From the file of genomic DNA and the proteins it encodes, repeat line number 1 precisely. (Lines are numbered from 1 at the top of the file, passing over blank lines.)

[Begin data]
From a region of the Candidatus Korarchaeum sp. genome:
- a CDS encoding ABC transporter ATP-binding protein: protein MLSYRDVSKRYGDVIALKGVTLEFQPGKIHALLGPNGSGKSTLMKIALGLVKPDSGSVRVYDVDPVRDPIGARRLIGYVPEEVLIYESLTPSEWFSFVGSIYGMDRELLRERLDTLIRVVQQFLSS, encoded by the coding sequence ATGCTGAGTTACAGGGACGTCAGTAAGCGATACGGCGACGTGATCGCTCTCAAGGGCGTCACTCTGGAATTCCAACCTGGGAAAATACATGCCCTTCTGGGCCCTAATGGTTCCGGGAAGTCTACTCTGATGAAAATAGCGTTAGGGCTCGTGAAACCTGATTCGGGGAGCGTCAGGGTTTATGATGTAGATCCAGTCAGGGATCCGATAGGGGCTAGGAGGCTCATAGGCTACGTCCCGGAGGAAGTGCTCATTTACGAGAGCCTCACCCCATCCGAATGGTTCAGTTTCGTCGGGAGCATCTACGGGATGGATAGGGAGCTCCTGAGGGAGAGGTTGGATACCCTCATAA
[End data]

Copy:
From a region of the Candidatus Korarchaeum sp. genome: